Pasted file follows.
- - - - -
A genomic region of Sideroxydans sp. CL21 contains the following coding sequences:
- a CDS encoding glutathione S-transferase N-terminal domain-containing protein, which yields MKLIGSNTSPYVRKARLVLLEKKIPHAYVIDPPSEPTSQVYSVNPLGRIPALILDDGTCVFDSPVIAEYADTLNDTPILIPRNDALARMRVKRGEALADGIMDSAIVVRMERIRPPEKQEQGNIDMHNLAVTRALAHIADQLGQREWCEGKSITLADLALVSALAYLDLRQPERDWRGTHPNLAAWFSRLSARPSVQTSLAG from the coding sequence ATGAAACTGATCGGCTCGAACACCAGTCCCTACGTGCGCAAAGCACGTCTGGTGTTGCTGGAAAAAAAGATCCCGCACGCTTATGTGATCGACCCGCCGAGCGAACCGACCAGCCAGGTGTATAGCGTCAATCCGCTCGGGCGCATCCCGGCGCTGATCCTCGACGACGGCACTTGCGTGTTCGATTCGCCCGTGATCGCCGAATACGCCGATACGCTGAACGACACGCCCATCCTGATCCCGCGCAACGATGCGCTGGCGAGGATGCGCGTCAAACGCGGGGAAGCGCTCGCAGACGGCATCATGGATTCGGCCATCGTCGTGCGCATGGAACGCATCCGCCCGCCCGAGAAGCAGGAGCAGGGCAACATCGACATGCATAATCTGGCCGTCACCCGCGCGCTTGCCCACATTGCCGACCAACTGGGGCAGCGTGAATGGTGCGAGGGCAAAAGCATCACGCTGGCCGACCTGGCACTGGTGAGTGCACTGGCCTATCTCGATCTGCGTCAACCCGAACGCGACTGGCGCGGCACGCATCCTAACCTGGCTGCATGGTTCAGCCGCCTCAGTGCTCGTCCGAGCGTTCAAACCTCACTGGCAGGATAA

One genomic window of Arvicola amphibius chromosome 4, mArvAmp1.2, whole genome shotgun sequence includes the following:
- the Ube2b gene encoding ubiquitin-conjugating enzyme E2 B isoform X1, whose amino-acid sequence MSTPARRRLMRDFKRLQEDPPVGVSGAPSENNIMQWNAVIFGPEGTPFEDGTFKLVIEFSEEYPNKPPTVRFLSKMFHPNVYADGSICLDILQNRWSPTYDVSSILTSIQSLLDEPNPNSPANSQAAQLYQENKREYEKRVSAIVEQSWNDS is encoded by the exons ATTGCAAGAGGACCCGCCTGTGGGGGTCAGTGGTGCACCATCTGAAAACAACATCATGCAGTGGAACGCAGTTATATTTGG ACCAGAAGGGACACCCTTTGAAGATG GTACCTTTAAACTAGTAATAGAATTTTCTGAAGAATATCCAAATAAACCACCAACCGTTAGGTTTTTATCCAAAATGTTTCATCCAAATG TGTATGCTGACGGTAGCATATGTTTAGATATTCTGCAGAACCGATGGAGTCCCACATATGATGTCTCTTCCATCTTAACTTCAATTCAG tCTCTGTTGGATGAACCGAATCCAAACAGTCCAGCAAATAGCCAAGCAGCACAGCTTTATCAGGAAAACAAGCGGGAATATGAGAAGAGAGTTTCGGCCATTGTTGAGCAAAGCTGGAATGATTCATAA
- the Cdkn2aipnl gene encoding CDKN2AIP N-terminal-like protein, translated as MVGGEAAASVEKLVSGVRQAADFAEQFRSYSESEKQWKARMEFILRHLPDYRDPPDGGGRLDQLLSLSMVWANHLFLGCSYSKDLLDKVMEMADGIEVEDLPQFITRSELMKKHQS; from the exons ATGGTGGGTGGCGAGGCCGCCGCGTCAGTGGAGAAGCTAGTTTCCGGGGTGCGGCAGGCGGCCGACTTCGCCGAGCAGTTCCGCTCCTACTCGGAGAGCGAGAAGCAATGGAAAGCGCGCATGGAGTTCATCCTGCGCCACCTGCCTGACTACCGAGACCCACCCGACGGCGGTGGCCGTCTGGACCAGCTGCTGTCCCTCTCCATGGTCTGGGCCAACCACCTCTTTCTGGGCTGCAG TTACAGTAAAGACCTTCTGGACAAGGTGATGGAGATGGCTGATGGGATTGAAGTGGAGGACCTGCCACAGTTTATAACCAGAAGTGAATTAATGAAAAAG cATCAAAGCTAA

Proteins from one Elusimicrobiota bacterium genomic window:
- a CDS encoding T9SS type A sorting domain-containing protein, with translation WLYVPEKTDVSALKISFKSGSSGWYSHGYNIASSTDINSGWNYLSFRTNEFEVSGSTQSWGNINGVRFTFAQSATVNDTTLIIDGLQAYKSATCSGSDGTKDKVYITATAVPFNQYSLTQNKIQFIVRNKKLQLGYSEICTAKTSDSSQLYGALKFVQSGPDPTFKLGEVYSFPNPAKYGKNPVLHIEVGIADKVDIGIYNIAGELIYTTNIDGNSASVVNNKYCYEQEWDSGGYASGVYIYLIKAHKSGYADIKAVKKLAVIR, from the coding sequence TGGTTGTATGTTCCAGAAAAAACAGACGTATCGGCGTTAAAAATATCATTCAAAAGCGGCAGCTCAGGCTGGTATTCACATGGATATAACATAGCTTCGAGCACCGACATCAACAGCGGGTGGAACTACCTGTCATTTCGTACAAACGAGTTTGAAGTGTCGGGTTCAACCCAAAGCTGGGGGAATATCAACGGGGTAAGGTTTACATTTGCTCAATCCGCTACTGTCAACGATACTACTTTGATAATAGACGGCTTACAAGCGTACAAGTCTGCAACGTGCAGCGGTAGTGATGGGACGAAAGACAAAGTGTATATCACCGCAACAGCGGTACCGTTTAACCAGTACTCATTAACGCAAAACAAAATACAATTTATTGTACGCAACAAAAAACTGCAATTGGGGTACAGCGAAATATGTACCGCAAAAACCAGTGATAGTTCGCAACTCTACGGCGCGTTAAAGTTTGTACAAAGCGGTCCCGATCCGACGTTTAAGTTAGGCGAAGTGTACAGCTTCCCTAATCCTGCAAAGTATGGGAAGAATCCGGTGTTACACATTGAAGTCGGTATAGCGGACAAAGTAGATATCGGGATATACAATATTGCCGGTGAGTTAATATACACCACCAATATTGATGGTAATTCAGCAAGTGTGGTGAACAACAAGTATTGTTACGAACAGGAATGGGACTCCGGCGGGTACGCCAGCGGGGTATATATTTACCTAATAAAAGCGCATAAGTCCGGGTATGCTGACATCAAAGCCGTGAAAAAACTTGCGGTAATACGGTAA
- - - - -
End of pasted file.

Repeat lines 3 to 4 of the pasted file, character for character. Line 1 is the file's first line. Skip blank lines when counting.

One genomic window of Arvicola amphibius chromosome 4, mArvAmp1.2, whole genome shotgun sequence includes the following:
- the Ube2b gene encoding ubiquitin-conjugating enzyme E2 B isoform X1, whose amino-acid sequence MSTPARRRLMRDFKRLQEDPPVGVSGAPSENNIMQWNAVIFGPEGTPFEDGTFKLVIEFSEEYPNKPPTVRFLSKMFHPNVYADGSICLDILQNRWSPTYDVSSILTSIQSLLDEPNPNSPANSQAAQLYQENKREYEKRVSAIVEQSWNDS is encoded by the exons ATTGCAAGAGGACCCGCCTGTGGGGGTCAGTGGTGCACCATCTGAAAACAACATCATGCAGTGGAACGCAGTTATATTTGG ACCAGAAGGGACACCCTTTGAAGATG GTACCTTTAAACTAGTAATAGAATTTTCTGAAGAATATCCAAATAAACCACCAACCGTTAGGTTTTTATCCAAAATGTTTCATCCAAATG TGTATGCTGACGGTAGCATATGTTTAGATATTCTGCAGAACCGATGGAGTCCCACATATGATGTCTCTTCCATCTTAACTTCAATTCAG tCTCTGTTGGATGAACCGAATCCAAACAGTCCAGCAAATAGCCAAGCAGCACAGCTTTATCAGGAAAACAAGCGGGAATATGAGAAGAGAGTTTCGGCCATTGTTGAGCAAAGCTGGAATGATTCATAA